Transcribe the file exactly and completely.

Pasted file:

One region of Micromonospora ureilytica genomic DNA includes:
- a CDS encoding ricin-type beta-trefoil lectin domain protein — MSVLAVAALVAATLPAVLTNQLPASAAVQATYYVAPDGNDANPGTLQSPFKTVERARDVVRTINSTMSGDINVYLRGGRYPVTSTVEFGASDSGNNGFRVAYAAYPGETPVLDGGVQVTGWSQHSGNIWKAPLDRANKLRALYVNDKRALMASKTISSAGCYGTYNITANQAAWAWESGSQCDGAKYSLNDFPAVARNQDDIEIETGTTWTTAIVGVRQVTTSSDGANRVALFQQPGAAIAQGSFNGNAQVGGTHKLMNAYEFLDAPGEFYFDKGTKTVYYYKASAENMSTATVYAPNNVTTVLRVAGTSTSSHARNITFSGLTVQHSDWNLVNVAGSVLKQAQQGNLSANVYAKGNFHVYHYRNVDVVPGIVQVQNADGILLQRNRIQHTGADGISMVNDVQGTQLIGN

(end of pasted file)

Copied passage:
One region of Micromonospora ureilytica genomic DNA includes:
- a CDS encoding ricin-type beta-trefoil lectin domain protein — MSVLAVAALVAATLPAVLTNQLPASAAVQATYYVAPDGNDANPGTLQSPFKTVERARDVVRTINSTMSGDINVYLRGGRYPVTSTVEFGASDSGNNGFRVAYAAYPGETPVLDGGVQVTGWSQHSGNIWKAPLDRANKLRALYVNDKRALMASKTISSAGCYGTYNITANQAAWAWESGSQCDGAKYSLNDFPAVARNQDDIEIETGTTWTTAIVGVRQVTTSSDGANRVALFQQPGAAIAQGSFNGNAQVGGTHKLMNAYEFLDAPGEFYFDKGTKTVYYYKASAENMSTATVYAPNNVTTVLRVAGTSTSSHARNITFSGLTVQHSDWNLVNVAGSVLKQAQQGNLSANVYAKGNFHVYHYRNVDVVPGIVQVQNADGILLQRNRIQHTGADGISMVNDVQGTQLIGN